StableEyes™ trains golfers at every level, from beginner to tour professional, to eliminate “sightline disruption”, and as a result stabilize their swing center.
Additionally, it is widely accepted that correct tempo plays a key role in maximizing distance and consistency. I’ve personally tracked a wide range of players where I’ve seen clubhead speed gains up to 11 mph by just changing tempo. But what is “correct” tempo, and how are you training and maintaining it?
Tempo is widely misunderstood, with many describing it through the lens of “how hurried” the golf swing appears. The smooth swinging Ernie Els appears to be much less hurried and have a slower tempo than, say, Zak Johnson.
The key to understanding tempo is to look at it through a lens of the timing ratio between back and through swings. It is widely acknowledged that the best golf swings in the world–including those of tour and long drive professionals–have a 3:1 tempo ratio from back to through swing. Meaning the backswing takes 3 times as long as the forward swing. Yes, the tempos of the best players in the world vary and appear to be quite different when comparing the pace of their swings, but their tempo ratios from back to through swings are the same– 3:1.
Mainstream instructional misnomers like “take it away slowly” and “you don’t hit it on the way back” have resulted in the vast majority of players having tempo ratios being too high, or in other words, MOST PLAYERS BACKSWINGS ARE TOO SLOW. Next time you watch the tour and long drive professionals on television, picture yourself standing over the shot and moving along with the player–your first reaction is likely, “I don’t come close to completing my golf swing in that timing!” Training with StableEyes™ will get you moving in the same timing as the best golfers in the world.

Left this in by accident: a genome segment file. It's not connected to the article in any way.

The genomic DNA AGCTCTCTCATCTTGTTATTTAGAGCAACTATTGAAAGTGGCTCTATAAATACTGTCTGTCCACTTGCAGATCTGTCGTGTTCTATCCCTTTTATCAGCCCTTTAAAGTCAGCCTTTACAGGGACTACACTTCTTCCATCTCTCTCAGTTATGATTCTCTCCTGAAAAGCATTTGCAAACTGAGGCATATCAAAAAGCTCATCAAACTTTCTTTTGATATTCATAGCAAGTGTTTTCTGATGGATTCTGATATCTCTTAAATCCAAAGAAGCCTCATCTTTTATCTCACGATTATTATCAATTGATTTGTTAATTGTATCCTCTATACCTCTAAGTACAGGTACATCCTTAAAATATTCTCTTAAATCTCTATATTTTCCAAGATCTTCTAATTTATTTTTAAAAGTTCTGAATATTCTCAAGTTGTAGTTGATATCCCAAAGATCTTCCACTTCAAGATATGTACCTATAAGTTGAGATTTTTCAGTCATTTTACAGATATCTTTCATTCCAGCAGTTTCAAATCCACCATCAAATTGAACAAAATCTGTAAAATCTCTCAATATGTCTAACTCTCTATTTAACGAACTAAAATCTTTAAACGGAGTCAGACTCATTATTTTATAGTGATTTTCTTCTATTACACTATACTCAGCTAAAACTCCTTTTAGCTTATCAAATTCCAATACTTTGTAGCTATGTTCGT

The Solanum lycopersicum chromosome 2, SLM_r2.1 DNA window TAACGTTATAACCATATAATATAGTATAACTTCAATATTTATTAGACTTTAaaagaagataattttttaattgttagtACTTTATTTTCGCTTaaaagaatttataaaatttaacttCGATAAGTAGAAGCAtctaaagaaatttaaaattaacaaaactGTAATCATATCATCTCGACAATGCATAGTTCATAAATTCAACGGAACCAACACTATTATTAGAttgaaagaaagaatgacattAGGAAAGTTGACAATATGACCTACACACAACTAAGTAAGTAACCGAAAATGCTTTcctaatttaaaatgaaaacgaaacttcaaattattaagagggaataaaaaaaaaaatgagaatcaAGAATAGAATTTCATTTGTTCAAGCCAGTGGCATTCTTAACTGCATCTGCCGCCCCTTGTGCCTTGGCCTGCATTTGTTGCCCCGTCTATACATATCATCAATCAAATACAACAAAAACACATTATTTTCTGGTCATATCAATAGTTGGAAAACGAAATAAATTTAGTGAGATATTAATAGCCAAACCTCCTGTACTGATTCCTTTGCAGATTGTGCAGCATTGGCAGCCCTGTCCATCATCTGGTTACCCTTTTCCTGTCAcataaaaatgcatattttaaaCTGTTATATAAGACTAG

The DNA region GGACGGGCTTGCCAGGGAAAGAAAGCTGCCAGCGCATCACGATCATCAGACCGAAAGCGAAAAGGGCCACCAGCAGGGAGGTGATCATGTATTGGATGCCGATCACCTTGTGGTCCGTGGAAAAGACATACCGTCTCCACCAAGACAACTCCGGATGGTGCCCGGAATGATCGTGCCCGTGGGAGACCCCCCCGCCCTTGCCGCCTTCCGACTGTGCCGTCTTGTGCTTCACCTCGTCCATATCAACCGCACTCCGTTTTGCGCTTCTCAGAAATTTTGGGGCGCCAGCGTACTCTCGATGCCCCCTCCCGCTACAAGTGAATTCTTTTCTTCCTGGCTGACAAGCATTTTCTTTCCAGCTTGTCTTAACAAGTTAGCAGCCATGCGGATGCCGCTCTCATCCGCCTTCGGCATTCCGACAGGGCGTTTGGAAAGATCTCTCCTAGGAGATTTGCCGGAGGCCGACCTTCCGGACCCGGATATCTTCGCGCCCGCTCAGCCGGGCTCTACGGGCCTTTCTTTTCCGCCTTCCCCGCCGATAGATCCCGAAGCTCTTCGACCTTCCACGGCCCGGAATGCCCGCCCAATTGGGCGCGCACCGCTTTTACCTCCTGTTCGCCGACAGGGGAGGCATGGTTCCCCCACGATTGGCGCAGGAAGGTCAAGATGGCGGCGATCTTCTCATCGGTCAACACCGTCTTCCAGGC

Every golfer wants to beat balls, but in most cases, this well-intentioned form of practice actually creates the “hit at it” mindset that is the root of most swing flaws. Most players are unaware that no-ball training, like with the StableEyes™ app, is the fastest way to train and maintain the proper “through the ball” techniques that result in maximum speed and clubhead path consistency.
Our mission at WindandSling.com is “fundamentally changing the way the golf swing is instructed”, by providing instruction and training tools that give golfers their best chance of maximizing clubhead speed and accuracy. StableEyes™ joins my Strike Right™ Golf Swing Trainer and Release Right™ Golf Swing Trainer as no-ball training products you can use at home, the office or the range to train or maintain swing techniques. StableEyes™ can also be used before practice and playing sessions to quickly refresh your tempo and swing keys.
Finally, experience what it’s like to be as long and accurate as you can be!
– Tom Duke, Inventor